Non-pharmacological management

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Cancer pain management in adults > Non-pharmacological management
Contents Introduction Recommendations Overview Patient-centred care Screening Assessment
Self-management Pharmacological Mx Non-pharmacological Mx Practice improvement Resources Opioid formulations References

Information on authorship and revision

Page last modified: 18 March 2016 12:29:43

Author(s): Australian Adult Cancer Pain Management Working Group

Non-pharmacological management

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N1. Consider referral to a physiotherapist for assessment of functional ability and potential suitability of non-pharmacological pain management strategies. (NCCN, NHS, SIGN)


Note Consider complementary therapies (see table below)

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N2. Provide support for any psychosocial and spiritual concerns identified during comprehensive assessment.

(NCCN)


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N3. Consider referral to an occupational therapist for assessment and management. (NCCN, NHS)


Note Occupational therapists can assess activities of daily living, energy conservation, anxiety management, relaxation and lifestyle impact management, and assess potential benefits of diversional therapy, splints, role support, advice on functional ability, positional and seating assessment and advice, wheelchair, and assistive equipment.

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N4. Consider referral to a clinical psychologist for psychological therapies and support:

• Cognitive–behavioural therapy (NCCN, SIGN)

• Relaxation techniques (NCCN)

• Distraction techniques (NCCN)

• Guided imagery therapy. (NCCN)


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N5. Consider music either prerecorded or with a music therapist (Consensus) expand arrow
Systematic review by Bradt et al (2011): Bradt J, Dileo C, Grocke D, Magill L. Music interventions for improving psychological and physical outcomes in cancer patients.Cochrane Database Syst Rev. 2011 Aug 10;(8):CD006911. doi: 10.1002/14651858.CD006911.pub2.


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N6. Offer to discuss any complementary therapies the person may wish to consider, and provide reliable information about the evidence for their effectiveness. (Consensus) expand arrow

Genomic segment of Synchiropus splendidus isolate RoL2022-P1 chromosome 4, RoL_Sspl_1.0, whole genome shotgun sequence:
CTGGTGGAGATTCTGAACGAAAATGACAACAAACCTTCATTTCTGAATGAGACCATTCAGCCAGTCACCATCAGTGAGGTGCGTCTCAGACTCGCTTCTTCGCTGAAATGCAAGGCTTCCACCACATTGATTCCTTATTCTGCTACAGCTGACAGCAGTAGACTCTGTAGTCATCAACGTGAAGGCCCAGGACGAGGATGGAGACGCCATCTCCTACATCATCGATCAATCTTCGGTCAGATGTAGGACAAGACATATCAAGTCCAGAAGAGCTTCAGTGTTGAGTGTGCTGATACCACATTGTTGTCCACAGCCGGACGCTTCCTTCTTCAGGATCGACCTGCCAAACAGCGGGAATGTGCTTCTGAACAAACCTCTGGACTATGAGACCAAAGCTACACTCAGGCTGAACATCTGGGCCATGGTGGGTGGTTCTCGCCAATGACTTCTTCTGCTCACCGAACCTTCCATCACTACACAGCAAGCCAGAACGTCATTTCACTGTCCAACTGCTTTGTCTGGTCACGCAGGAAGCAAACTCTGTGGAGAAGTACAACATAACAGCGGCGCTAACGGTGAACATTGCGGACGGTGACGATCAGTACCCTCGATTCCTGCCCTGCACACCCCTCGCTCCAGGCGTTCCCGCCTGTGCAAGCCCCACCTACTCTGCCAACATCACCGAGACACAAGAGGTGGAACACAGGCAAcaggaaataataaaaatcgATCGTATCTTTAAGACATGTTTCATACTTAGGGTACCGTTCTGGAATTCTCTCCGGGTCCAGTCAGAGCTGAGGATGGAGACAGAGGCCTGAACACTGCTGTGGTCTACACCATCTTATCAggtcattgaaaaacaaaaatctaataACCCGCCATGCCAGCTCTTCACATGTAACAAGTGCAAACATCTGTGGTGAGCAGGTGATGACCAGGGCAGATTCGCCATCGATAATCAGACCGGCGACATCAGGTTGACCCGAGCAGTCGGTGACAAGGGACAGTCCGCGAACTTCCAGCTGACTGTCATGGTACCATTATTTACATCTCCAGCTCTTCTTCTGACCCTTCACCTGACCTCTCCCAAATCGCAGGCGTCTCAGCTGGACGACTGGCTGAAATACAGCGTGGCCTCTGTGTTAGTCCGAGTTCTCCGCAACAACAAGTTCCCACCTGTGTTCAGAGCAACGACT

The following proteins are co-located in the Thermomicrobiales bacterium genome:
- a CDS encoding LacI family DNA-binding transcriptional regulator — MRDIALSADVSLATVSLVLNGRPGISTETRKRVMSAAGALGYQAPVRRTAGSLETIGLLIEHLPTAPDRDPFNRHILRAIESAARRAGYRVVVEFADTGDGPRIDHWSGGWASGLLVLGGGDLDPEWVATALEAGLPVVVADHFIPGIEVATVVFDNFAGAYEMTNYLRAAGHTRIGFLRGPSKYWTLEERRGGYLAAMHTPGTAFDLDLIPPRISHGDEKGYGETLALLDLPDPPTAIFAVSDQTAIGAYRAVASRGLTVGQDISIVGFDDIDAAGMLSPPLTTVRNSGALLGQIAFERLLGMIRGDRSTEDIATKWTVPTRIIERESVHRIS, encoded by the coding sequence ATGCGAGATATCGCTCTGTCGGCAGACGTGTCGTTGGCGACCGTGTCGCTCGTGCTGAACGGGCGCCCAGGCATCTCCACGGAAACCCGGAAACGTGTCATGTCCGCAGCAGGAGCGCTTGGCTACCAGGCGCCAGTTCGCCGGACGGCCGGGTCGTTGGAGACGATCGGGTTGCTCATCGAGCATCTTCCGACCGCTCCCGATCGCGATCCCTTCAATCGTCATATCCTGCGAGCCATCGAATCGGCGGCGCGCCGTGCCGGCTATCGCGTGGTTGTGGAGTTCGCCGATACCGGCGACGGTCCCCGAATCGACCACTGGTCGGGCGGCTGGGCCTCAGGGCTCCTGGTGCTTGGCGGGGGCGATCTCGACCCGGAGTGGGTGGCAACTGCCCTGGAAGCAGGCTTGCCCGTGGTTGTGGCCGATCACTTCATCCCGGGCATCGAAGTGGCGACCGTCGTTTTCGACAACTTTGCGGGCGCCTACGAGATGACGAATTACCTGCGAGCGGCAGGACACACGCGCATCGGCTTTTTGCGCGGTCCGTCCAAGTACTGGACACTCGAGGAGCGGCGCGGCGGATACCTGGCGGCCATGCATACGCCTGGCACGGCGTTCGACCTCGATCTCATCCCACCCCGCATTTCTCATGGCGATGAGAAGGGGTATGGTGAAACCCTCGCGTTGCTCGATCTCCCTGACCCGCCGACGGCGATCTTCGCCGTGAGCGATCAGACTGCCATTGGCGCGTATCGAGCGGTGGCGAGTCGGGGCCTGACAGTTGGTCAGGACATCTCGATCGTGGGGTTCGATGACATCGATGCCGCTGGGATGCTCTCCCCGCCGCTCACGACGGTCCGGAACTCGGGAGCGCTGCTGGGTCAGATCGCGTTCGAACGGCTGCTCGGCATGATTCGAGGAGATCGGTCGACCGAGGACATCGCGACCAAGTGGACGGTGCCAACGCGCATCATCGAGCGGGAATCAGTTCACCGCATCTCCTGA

Principles of holistic management; Potential for drug–drug interactions

info Complementary therapies for cancer pain management
Modalities recommended in international guidelines
Modality Source(s)
Bed/bath/walking aids NCCN
Cognitive–behavioural therapy SIGN, NCCN
Distraction therapy NCCN
Heat/ice therapy NCCN
Imagery/hypnosis NCCN
Massage NCCN, SIGN
Transcutaneous electrical nerve stimulation (TENS) NCCN
Reflexology SIGN
Reiki SIGN
Relaxation NCCN

References

Bradt J, Dileo C, Grocke D, Magill L. Music interventions for improving psychological and physical outcomes in cancer patients.Cochrane Database Syst Rev. 2011 Aug 10;(8):CD006911. doi: 10.1002/14651858.CD006911.pub2.

National Comprehensive Cancer Network. NCCN clinical practice guidelines in oncology. Adult cancer pain. Version 2.2015: NCCN; 2015. Available from: http://www.nccn.org

National Health Service Quality Improvement Scotland. Best practice statement. The management of pain in patients with cancer. Edinburgh: NHS Quality Improvement Scotland; 2009. Available from: http://www.palliativecareguidelines.scot.nhs.uk/documents/PAINCANCERREV_BPS_NOV09.pdf

Scottish Intercollegiate Guidelines Network. Control of pain in adults with cancer. A national clinical guideline [Version amended 18 July 2011] Edinburgh: SIGN; 2008. Available from: http://www.sign.ac.uk/pdf/SIGN106.pdf

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